Analysis shows that early voting turnout is higher than an average midterm and is on pace for 2018 levels.
More than 2 million people have already voted in the 2022 general election, according to data analyzed by the University of Florida’s U.S. Elections Project.
The project, which compiles public data on early voting at ElectProject.org, had counted 2,030,730 early votes, of which 1,842,115 mail-in ballots have been returned, and 188,615 ballots have been cast in person thus far as of Oct. 17. There have been 14,892,186 total mail ballots requested.
“It’s clear that we are above the 2018 midterm at the same point in time in states where we have comparable data to look at,” McDonald told ABC News.
A 2018-type level of turnout is bad news for Republicans since Democrats and Democratic-leaning voters are more likely to vote early and by mail than Republicans.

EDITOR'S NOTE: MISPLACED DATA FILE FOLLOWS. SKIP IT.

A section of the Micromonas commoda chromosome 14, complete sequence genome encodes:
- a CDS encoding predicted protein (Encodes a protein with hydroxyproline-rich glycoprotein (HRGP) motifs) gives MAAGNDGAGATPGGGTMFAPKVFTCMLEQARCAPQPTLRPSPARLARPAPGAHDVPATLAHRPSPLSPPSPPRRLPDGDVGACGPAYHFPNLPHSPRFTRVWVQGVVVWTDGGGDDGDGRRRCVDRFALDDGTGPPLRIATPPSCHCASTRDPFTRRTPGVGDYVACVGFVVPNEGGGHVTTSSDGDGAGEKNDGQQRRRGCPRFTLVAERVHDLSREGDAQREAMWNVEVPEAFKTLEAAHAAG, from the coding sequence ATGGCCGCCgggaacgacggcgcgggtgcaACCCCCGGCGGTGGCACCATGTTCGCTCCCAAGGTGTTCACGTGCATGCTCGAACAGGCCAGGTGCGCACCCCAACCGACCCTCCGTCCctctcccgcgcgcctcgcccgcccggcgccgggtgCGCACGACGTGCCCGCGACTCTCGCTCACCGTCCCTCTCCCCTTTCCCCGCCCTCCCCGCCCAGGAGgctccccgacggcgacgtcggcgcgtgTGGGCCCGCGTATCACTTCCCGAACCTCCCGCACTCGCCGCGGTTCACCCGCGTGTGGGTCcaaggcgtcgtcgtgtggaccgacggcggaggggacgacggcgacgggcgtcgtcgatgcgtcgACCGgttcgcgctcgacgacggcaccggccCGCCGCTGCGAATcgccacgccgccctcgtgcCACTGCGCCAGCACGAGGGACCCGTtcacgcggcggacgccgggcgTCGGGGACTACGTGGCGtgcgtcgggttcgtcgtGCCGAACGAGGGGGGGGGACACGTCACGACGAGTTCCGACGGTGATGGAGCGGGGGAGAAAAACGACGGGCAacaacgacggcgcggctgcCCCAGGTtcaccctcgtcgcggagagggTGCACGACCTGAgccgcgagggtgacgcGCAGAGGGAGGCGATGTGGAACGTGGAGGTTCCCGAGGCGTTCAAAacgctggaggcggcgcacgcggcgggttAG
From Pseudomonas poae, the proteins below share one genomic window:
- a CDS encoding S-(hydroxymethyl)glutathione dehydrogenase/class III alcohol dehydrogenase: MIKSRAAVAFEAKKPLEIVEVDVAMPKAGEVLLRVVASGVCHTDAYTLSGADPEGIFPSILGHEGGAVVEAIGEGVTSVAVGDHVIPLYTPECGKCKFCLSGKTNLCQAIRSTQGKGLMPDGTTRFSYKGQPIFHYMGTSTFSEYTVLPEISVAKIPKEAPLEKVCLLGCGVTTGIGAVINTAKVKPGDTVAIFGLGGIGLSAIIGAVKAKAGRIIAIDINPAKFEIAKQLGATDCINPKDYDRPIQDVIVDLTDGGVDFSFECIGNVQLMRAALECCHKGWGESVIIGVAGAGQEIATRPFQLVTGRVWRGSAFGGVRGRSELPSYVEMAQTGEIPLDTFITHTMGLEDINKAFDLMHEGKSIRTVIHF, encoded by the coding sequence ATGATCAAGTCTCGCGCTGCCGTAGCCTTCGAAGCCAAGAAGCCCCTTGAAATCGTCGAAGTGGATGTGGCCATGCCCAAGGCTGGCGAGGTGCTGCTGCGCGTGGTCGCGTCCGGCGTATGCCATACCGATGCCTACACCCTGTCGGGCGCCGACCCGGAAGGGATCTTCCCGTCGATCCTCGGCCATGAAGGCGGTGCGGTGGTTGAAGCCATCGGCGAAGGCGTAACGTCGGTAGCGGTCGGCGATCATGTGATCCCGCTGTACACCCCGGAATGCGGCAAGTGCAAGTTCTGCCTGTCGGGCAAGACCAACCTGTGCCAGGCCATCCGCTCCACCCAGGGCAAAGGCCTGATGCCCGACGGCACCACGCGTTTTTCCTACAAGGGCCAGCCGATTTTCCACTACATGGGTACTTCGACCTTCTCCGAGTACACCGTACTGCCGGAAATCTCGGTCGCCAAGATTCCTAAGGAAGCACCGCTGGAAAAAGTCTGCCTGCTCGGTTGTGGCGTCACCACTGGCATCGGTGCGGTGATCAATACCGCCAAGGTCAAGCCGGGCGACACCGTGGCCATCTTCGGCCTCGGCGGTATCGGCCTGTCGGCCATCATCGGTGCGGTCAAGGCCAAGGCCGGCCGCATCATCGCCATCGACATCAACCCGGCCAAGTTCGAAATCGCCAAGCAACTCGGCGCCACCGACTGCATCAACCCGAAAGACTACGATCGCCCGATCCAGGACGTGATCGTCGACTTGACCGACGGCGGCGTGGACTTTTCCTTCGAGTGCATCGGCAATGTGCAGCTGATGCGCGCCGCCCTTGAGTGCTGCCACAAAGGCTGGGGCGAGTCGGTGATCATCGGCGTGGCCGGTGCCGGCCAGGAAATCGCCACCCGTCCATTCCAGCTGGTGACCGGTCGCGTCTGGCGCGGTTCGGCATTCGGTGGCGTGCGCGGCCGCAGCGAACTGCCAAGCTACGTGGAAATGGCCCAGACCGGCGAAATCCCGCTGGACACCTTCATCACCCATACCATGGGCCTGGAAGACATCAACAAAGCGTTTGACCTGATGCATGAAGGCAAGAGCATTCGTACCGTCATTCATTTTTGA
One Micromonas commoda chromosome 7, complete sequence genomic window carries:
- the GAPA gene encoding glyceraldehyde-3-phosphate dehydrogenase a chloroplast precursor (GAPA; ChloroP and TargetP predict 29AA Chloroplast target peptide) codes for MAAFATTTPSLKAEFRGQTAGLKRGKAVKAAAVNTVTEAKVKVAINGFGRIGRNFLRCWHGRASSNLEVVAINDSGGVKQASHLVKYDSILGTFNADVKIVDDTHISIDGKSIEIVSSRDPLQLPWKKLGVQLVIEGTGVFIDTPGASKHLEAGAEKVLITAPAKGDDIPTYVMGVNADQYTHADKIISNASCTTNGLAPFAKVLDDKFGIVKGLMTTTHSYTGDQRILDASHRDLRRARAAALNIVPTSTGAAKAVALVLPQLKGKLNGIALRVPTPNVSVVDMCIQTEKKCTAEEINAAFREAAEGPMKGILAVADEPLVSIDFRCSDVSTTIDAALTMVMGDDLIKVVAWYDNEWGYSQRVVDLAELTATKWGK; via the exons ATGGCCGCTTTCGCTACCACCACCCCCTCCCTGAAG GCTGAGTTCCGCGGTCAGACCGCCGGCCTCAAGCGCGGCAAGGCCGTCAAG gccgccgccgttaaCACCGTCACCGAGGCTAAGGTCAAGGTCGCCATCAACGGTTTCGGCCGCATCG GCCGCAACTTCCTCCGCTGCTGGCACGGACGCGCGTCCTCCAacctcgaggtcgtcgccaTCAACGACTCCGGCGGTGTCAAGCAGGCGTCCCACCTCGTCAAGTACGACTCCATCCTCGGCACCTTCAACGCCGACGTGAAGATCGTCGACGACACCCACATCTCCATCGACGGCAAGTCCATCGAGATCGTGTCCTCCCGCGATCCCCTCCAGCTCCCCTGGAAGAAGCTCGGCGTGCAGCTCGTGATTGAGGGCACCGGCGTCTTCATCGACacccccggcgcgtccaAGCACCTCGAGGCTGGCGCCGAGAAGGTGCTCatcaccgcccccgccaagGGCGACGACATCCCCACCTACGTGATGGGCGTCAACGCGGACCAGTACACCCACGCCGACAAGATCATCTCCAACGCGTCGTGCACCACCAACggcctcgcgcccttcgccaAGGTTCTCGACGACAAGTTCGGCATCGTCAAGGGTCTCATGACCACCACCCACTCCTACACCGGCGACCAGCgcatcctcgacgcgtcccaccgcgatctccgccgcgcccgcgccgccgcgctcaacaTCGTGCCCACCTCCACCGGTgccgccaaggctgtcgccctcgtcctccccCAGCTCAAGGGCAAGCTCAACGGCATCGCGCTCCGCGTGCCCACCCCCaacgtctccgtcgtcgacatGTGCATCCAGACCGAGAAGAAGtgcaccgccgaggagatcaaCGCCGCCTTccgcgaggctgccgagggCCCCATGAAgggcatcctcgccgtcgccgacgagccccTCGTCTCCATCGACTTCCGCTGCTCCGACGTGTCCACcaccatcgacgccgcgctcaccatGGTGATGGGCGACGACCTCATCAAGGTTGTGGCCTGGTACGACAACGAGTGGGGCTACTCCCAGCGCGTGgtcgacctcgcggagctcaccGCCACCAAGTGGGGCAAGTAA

Election night 2022 looks like it could be a lot like election nights in 2018 and 2020, as Democrats will build up big leads through mail and early voting and it will be up to Republicans to turn out enough same-day votes to win key races.
Republicans in the Pennsylvania legislature still refuse to allow mail-in votes to be opened and counted before the polls close on election day, so expect a delayed count in a critical governor and U.S. Senate race.
The numbers from the Elect Project show that women outnumber men 53%-45% in early votes cast and Democrats lead Republicans 52.6% to 37.8% which suggests that the damage Trump did to the Republican early voting machine is still lingering in 2022.
It is unknown who these voters are casting their ballots for, but if history is any guide, Democrats should be encouraged by this level of early turnout.
Jason is the managing editor. He is also a White House Press Pool and a Congressional correspondent for PoliticusUSA. Jason has a Bachelor’s Degree in Political Science. His graduate work focused on public policy, with a specialization in social reform movements.
Awards and Professional Memberships
Member of the Society of Professional Journalists and The American Political Science Association